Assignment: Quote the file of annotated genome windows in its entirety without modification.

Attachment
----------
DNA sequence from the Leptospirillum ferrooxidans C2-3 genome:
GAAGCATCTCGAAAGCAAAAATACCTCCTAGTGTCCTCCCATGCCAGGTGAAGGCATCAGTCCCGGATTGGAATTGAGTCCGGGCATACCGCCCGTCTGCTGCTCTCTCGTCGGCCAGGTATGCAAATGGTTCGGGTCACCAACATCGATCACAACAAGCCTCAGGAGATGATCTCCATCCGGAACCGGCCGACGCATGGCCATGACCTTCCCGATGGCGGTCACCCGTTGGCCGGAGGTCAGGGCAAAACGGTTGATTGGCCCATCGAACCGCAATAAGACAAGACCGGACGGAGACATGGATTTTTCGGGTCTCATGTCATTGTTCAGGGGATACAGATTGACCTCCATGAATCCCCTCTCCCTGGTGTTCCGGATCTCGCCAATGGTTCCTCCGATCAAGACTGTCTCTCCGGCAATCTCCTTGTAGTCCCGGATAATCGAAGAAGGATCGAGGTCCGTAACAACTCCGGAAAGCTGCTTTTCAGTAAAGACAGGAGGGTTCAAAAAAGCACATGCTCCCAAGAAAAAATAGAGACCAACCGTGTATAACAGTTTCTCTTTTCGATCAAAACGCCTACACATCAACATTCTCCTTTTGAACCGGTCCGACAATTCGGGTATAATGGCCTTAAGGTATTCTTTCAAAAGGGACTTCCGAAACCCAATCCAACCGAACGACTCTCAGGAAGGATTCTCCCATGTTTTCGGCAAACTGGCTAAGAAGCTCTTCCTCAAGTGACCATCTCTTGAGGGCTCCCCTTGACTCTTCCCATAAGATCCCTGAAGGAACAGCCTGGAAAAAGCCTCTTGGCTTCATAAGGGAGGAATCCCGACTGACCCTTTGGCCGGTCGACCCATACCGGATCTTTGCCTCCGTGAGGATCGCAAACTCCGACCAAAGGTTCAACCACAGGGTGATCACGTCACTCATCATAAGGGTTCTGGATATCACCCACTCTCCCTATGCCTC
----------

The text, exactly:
DNA sequence from the Leptospirillum ferrooxidans C2-3 genome:
GAAGCATCTCGAAAGCAAAAATACCTCCTAGTGTCCTCCCATGCCAGGTGAAGGCATCAGTCCCGGATTGGAATTGAGTCCGGGCATACCGCCCGTCTGCTGCTCTCTCGTCGGCCAGGTATGCAAATGGTTCGGGTCACCAACATCGATCACAACAAGCCTCAGGAGATGATCTCCATCCGGAACCGGCCGACGCATGGCCATGACCTTCCCGATGGCGGTCACCCGTTGGCCGGAGGTCAGGGCAAAACGGTTGATTGGCCCATCGAACCGCAATAAGACAAGACCGGACGGAGACATGGATTTTTCGGGTCTCATGTCATTGTTCAGGGGATACAGATTGACCTCCATGAATCCCCTCTCCCTGGTGTTCCGGATCTCGCCAATGGTTCCTCCGATCAAGACTGTCTCTCCGGCAATCTCCTTGTAGTCCCGGATAATCGAAGAAGGATCGAGGTCCGTAACAACTCCGGAAAGCTGCTTTTCAGTAAAGACAGGAGGGTTCAAAAAAGCACATGCTCCCAAGAAAAAATAGAGACCAACCGTGTATAACAGTTTCTCTTTTCGATCAAAACGCCTACACATCAACATTCTCCTTTTGAACCGGTCCGACAATTCGGGTATAATGGCCTTAAGGTATTCTTTCAAAAGGGACTTCCGAAACCCAATCCAACCGAACGACTCTCAGGAAGGATTCTCCCATGTTTTCGGCAAACTGGCTAAGAAGCTCTTCCTCAAGTGACCATCTCTTGAGGGCTCCCCTTGACTCTTCCCATAAGATCCCTGAAGGAACAGCCTGGAAAAAGCCTCTTGGCTTCATAAGGGAGGAATCCCGACTGACCCTTTGGCCGGTCGACCCATACCGGATCTTTGCCTCCGTGAGGATCGCAAACTCCGACCAAAGGTTCAACCACAGGGTGATCACGTCACTCATCATAAGGGTTCTGGATATCACCCACTCTCCCTATGCCTC